Each year, large Internet service providers receive hundreds of such subpoenas from companies or individuals seeking the identity of Internet users who posted some questionable comment or information online, according to the law clinic.

Two law students in Mulligan's legal clinic, two of the four students who have researched the matter and for months have been reviewing and recasting the proposed legislation, say they are surprised by what they have learned.

Yan Ge, a second year law student, learned of a case in which someone wrote in a chat room that no one should buy stock in a certain company because of its bad management practices. A company representative contacted the Internet service provider, obtained the identity of the person who posted the comment, and sued the defendant - a California resident - in an Illinois court.

Emily Zarins, another second-year law student, was surprised to learn of cases where companies have used this process as a means to confirm that an employee was the author of an online comment and to take disciplinary action against the employee.

"It's scary," said Zarins. "I told my friends; they didn't realize how serious it can be."

When it comes to posting harsh comments on the Web, one person's innocent comment may be another's person lawsuit seeking damages.

"'Wrong' can be in the eye of the beholder,'" said Mulligan. "In the end, there does need to be some legislative fix."

The Assembly bill would do the following:

  • Require Internet service providers or e-mail service providers to notify the Internet user within 14 days of receiving a subpoena to release the Internet user's identify. Currently, there is no requirement that this be done.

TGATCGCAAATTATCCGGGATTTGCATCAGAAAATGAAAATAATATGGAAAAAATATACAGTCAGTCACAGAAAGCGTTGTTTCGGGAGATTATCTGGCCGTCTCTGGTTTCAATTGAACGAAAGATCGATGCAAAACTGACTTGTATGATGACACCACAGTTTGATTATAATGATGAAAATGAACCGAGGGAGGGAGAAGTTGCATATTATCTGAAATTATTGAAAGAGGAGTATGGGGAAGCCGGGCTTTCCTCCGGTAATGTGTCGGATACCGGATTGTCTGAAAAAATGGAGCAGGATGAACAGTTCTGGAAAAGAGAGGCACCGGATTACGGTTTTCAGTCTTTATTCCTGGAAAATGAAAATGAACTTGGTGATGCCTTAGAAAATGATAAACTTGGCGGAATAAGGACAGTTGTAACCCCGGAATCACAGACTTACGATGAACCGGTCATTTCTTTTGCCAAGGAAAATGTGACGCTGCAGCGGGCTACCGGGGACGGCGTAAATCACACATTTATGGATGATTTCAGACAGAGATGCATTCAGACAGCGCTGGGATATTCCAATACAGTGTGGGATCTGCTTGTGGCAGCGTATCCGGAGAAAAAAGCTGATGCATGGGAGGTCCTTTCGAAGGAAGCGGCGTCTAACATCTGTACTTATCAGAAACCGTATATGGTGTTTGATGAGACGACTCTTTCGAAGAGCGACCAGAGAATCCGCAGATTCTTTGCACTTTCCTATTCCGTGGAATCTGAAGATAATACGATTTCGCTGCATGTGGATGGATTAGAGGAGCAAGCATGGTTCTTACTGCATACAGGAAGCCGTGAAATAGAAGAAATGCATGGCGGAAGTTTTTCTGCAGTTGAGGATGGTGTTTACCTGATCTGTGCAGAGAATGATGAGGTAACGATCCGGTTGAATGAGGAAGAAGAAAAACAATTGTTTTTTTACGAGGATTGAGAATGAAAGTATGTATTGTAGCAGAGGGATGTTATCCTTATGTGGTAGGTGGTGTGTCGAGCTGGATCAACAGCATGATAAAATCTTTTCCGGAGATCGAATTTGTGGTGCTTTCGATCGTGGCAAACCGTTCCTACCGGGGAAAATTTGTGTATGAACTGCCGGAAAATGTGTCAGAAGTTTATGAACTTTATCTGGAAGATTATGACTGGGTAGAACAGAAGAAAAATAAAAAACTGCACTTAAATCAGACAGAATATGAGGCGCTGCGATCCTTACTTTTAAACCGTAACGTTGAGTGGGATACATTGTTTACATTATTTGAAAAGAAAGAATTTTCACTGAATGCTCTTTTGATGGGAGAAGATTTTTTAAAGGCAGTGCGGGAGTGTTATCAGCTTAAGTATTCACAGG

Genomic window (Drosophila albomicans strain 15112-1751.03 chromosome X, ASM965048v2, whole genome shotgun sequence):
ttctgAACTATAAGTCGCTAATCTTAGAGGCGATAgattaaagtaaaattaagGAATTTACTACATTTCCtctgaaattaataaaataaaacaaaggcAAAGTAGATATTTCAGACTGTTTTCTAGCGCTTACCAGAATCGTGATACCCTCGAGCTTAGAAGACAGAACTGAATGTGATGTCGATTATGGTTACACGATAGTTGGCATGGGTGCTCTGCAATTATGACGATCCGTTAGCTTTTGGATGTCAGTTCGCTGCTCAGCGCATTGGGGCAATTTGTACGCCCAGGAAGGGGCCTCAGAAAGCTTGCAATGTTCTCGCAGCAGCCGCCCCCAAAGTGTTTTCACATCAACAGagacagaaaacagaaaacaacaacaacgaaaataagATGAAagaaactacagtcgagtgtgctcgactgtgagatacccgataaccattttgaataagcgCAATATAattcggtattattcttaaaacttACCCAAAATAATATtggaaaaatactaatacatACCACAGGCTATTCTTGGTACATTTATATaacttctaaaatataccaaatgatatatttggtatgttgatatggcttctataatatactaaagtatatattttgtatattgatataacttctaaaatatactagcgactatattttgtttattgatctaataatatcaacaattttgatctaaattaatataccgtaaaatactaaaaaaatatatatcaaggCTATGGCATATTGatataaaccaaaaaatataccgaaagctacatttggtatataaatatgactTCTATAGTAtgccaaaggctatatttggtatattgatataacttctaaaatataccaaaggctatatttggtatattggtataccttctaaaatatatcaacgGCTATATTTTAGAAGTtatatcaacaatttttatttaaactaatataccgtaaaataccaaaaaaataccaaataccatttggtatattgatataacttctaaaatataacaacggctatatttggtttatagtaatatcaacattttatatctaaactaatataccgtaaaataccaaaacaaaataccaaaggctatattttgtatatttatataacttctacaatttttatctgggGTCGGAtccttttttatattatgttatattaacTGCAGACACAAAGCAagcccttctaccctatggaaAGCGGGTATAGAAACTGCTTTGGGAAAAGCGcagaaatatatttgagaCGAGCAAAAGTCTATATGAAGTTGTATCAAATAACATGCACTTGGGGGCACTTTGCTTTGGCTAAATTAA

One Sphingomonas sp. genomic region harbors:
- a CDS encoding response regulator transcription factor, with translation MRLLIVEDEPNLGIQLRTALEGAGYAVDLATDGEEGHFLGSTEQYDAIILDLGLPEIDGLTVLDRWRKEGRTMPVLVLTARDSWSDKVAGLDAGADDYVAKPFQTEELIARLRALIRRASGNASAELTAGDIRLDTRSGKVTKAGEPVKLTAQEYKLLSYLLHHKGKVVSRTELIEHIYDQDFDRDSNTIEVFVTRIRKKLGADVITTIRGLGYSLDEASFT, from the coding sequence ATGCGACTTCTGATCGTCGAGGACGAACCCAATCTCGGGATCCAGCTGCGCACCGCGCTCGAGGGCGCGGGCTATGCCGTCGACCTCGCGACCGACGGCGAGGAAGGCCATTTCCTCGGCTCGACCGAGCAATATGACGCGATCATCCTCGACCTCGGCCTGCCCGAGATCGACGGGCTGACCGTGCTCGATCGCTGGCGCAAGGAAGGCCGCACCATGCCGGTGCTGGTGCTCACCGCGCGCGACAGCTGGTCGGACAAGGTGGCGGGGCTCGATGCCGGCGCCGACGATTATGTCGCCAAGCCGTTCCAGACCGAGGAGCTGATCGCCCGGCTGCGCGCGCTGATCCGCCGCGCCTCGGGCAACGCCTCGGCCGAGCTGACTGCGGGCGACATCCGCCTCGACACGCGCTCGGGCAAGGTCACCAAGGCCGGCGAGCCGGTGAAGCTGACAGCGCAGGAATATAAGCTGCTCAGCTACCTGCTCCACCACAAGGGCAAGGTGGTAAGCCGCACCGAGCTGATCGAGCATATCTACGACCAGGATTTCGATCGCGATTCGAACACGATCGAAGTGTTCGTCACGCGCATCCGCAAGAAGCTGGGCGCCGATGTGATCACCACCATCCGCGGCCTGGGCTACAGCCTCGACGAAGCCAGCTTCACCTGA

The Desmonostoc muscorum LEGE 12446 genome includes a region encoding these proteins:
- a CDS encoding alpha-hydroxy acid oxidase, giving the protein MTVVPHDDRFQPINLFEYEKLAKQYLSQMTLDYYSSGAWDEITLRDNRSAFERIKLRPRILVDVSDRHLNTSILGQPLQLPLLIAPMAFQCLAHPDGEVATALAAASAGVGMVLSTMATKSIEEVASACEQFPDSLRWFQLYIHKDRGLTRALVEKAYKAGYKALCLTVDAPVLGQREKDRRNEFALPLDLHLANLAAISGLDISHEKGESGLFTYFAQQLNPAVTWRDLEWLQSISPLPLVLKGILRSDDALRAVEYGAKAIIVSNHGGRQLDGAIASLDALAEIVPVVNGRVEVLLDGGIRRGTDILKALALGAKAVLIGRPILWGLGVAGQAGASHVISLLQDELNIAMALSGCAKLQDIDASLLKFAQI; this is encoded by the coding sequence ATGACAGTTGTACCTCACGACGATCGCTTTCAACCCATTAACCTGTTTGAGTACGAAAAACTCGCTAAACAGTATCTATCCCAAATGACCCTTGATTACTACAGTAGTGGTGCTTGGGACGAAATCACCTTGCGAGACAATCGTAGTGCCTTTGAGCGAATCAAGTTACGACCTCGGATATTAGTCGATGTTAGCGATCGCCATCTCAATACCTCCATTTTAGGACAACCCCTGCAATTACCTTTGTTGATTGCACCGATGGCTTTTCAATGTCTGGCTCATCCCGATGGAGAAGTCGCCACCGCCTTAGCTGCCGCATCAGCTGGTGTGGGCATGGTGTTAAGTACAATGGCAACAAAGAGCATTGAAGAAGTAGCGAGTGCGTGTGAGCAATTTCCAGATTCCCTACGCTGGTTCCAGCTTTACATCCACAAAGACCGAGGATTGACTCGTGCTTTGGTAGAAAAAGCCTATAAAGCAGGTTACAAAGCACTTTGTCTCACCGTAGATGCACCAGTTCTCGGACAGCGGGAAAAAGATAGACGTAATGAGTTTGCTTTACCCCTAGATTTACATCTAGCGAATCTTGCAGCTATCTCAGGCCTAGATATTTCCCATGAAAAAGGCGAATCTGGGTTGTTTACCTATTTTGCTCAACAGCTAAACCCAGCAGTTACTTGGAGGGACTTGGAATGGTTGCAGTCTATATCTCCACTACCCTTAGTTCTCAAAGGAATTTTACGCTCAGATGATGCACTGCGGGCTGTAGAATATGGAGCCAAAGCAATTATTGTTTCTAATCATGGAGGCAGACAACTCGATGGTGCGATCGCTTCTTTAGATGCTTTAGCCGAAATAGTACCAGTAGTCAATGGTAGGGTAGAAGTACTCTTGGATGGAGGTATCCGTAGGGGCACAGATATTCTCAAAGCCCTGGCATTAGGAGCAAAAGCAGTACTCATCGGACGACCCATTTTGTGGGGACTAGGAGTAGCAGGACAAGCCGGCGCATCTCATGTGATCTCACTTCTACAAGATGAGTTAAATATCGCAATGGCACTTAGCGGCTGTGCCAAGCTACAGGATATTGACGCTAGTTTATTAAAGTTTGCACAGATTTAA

• Prohibit Internet and e-mail service providers from disclosing the Internet user's identity for 44 days from the date that the provider receives the subpoena. This would allow Internet users more time to mount a defense. Currently, Internet users have 10 or fewer days to file a motion to quash a subpoena.

  • Require the subpoenaing party to provide, along with the subpoena, information that allows the Internet user to know why his or her information is being requested and what court the case is filed in, so that an adequate legal defense can be mounted.

  • Require subpoenaing parties to reimburse Internet service providers for any costs associated with serving as an intermediary and passing the subpoena along to the Internet user.

  • Create a heightened standard of judicial review by codifying California case law and requiring the court to consider the defendant's constitutional rights to privacy and to anonymous free speech.

The Boalt Hall legal clinic began working on this draft legislation in August, a process that involved thorough research, careful consideration of the wording of the bill, and consultation with Internet service providers, judges, trial attorneys and public interest organizations.

"The students and the law clinic are at the cutting edge of where law and technology meet in the 21st century," said Assemblyman Simitian. "This bill comes straight from their casework-which shows us that we must be vigilant about protecting privacy rights, especially as our surveillance abilities grow."